YouTube Is a Poor-Quality Source for Patient Information on Rehabilitation and Return to Sports After Hip Arthroscopy
Jildeh TR, Abbas MJ, Abbas L, Washington KJ, and Okoroha KR. YouTube Is a Poor-Quality Source for Patient Information on Rehabilitation and Return to Sports After Hip Arthroscopy. Arthrosc Sports Med Rehabil 2021; 3(4):e1055-e1063.
Arthrosc Sports Med Rehabil
PURPOSE: To investigate the information quality on YouTube regarding rehabilitation and return to sport (RTS) after hip arthroscopy.
METHODS: By use of private browsing and predefined search terms, 217 unique videos regarding RTS and rehabilitation after hip arthroscopy were included and systematically reviewed. A total of 164 videos were included in the final analysis. Videos were scored using 4 scoring systems: (1) Journal of the American Medical Association benchmark criteria, (2) the Global Quality Score, (3) a score for RTS after hip arthroscopy, and (4) a score for rehabilitation after hip arthroscopy.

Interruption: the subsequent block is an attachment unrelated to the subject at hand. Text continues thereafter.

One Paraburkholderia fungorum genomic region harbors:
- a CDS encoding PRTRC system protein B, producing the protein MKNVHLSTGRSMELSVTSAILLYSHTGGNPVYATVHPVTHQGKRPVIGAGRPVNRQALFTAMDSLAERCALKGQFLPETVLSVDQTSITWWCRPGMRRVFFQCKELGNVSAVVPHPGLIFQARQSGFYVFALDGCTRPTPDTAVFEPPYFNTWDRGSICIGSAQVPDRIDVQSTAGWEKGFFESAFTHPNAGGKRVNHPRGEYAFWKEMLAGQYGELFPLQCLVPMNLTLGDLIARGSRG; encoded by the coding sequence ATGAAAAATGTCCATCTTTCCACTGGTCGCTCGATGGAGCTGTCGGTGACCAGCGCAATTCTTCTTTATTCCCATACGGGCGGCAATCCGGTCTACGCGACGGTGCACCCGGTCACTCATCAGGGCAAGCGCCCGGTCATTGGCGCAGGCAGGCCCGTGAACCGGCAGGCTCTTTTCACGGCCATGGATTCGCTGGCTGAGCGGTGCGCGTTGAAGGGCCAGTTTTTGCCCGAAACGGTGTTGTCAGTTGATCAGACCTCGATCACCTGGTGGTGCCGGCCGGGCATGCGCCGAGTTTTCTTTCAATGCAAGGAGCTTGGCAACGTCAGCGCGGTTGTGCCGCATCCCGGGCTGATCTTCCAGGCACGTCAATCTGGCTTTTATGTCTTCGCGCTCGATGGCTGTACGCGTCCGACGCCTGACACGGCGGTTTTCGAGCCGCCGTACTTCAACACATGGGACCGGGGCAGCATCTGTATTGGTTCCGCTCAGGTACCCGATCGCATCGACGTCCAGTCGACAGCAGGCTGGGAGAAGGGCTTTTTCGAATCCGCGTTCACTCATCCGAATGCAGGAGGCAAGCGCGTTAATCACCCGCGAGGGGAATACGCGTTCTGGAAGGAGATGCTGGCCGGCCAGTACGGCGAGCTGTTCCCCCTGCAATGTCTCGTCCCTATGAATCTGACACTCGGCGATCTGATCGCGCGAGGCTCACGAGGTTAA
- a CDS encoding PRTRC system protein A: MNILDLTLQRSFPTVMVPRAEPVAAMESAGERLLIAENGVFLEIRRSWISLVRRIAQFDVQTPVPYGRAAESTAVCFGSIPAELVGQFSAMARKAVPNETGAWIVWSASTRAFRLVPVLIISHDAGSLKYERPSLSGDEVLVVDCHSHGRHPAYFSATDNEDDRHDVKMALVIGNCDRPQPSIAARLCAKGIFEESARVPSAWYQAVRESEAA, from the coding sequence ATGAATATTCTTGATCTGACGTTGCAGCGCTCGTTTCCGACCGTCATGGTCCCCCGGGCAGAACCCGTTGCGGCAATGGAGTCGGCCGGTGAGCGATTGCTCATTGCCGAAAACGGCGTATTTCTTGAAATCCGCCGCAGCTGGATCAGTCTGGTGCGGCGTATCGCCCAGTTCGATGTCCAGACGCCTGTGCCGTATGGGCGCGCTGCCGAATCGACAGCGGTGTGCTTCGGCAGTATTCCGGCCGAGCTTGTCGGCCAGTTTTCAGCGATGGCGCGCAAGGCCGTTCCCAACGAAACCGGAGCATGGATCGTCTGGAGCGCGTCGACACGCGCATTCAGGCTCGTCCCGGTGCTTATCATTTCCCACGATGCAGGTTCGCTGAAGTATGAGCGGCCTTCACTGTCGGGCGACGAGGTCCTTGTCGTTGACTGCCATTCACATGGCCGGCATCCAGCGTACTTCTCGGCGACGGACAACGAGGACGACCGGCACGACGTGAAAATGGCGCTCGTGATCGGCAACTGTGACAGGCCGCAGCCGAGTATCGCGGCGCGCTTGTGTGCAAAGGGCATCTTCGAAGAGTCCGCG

RESULTS: A large majority of the included videos provided substandard information quality, dependability, and precision. RTS videos that were uploaded by physicians had a significantly higher Journal of the American Medical Association score, Global Quality Score, and RTS score compared with commercial and personal testimony videos (P = .0003, P = .0021, and P = .0005, respectively). Physician videos pertaining to RTS were also significantly longer than videos in other categories (P = .0397).
CONCLUSIONS: The quality and reliability of video content on YouTube pertaining to rehabilitation and RTS after hip arthroscopy are generally poor. The educational content of YouTube videos produced by physicians is of significantly higher quality as compared with non-physicians, patient testimonials, and commercials. CLINICAL
RELEVANCE: The quality of the information patients receive on rehabilitation and RTS after hip arthroscopy is important for successful outcomes.